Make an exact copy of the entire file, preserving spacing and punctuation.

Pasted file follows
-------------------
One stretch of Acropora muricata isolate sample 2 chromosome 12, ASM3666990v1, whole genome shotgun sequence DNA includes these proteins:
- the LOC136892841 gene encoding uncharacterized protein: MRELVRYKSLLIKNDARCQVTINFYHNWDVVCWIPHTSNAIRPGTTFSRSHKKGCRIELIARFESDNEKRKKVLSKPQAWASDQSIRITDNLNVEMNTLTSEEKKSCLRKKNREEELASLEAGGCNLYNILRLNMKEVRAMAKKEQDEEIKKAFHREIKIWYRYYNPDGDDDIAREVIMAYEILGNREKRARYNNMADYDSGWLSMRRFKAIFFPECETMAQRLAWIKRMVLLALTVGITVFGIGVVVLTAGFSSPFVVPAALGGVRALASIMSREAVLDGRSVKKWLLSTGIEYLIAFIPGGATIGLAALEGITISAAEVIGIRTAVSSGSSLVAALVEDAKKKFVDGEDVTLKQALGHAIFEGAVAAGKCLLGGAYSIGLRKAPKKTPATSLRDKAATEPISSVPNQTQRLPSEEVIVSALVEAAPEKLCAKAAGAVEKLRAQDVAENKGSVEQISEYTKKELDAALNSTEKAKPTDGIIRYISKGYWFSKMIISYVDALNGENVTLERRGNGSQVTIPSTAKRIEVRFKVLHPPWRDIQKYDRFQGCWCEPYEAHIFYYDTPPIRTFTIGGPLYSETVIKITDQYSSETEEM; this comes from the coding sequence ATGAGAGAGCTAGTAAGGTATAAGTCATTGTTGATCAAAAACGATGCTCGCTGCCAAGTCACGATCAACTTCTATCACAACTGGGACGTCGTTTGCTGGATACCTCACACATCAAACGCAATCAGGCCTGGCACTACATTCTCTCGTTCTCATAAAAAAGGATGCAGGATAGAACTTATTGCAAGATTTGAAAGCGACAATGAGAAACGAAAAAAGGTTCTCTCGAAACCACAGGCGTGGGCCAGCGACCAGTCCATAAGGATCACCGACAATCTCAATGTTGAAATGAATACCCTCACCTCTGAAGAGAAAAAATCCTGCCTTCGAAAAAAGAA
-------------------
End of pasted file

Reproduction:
One stretch of Acropora muricata isolate sample 2 chromosome 12, ASM3666990v1, whole genome shotgun sequence DNA includes these proteins:
- the LOC136892841 gene encoding uncharacterized protein: MRELVRYKSLLIKNDARCQVTINFYHNWDVVCWIPHTSNAIRPGTTFSRSHKKGCRIELIARFESDNEKRKKVLSKPQAWASDQSIRITDNLNVEMNTLTSEEKKSCLRKKNREEELASLEAGGCNLYNILRLNMKEVRAMAKKEQDEEIKKAFHREIKIWYRYYNPDGDDDIAREVIMAYEILGNREKRARYNNMADYDSGWLSMRRFKAIFFPECETMAQRLAWIKRMVLLALTVGITVFGIGVVVLTAGFSSPFVVPAALGGVRALASIMSREAVLDGRSVKKWLLSTGIEYLIAFIPGGATIGLAALEGITISAAEVIGIRTAVSSGSSLVAALVEDAKKKFVDGEDVTLKQALGHAIFEGAVAAGKCLLGGAYSIGLRKAPKKTPATSLRDKAATEPISSVPNQTQRLPSEEVIVSALVEAAPEKLCAKAAGAVEKLRAQDVAENKGSVEQISEYTKKELDAALNSTEKAKPTDGIIRYISKGYWFSKMIISYVDALNGENVTLERRGNGSQVTIPSTAKRIEVRFKVLHPPWRDIQKYDRFQGCWCEPYEAHIFYYDTPPIRTFTIGGPLYSETVIKITDQYSSETEEM; this comes from the coding sequence ATGAGAGAGCTAGTAAGGTATAAGTCATTGTTGATCAAAAACGATGCTCGCTGCCAAGTCACGATCAACTTCTATCACAACTGGGACGTCGTTTGCTGGATACCTCACACATCAAACGCAATCAGGCCTGGCACTACATTCTCTCGTTCTCATAAAAAAGGATGCAGGATAGAACTTATTGCAAGATTTGAAAGCGACAATGAGAAACGAAAAAAGGTTCTCTCGAAACCACAGGCGTGGGCCAGCGACCAGTCCATAAGGATCACCGACAATCTCAATGTTGAAATGAATACCCTCACCTCTGAAGAGAAAAAATCCTGCCTTCGAAAAAAGAA